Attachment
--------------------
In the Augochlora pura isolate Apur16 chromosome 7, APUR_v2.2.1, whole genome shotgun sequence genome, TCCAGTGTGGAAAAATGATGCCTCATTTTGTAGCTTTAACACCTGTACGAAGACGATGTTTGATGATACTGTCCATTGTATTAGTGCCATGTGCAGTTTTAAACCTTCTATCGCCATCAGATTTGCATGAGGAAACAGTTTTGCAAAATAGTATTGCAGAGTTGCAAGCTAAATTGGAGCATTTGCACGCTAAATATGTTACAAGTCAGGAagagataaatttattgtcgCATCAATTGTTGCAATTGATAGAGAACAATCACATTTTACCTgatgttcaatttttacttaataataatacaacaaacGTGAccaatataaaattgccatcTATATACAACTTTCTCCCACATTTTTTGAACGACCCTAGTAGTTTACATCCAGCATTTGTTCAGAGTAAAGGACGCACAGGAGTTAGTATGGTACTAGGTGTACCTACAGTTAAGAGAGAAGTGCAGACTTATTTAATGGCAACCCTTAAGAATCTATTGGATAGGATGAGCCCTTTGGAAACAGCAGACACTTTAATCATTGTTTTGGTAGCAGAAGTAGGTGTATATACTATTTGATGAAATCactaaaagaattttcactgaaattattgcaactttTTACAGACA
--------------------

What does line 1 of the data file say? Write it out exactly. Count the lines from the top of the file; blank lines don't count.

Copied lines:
In the Augochlora pura isolate Apur16 chromosome 7, APUR_v2.2.1, whole genome shotgun sequence genome, TCCAGTGTGGAAAAATGATGCCTCATTTTGTAGCTTTAACACCTGTACGAAGACGATGTTTGATGATACTGTCCATTGTATTAGTGCCATGTGCAGTTTTAAACCTTCTATCGCCATCAGATTTGCATGAGGAAACAGTTTTGCAAAATAGTATTGCAGAGTTGCAAGCTAAATTGGAGCATTTGCACGCTAAATATGTTACAAGTCAGGAagagataaatttattgtcgCATCAATTGTTGCAATTGATAGAGAACAATCACATTTTACCTgatgttcaatttttacttaataataatacaacaaacGTGAccaatataaaattgccatcTATATACAACTTTCTCCCACATTTTTTGAACGACCCTAGTAGTTTACATCCAGCATTTGTTCAGAGTAAAGGACGCACAGGAGTTAGTATGGTACTAGGTGTACCTACAGTTAAGAGAGAAGTGCAGACTTATTTAATGGCAACCCTTAAGAATCTATTGGATAGGATGAGCCCTTTGGAAACAGCAGACACTTTAATCATTGTTTTGGTAGCAGAAGTAGGTGTATATACTATTTGATGAAATCactaaaagaattttcactgaaattattgcaactttTTACAGACA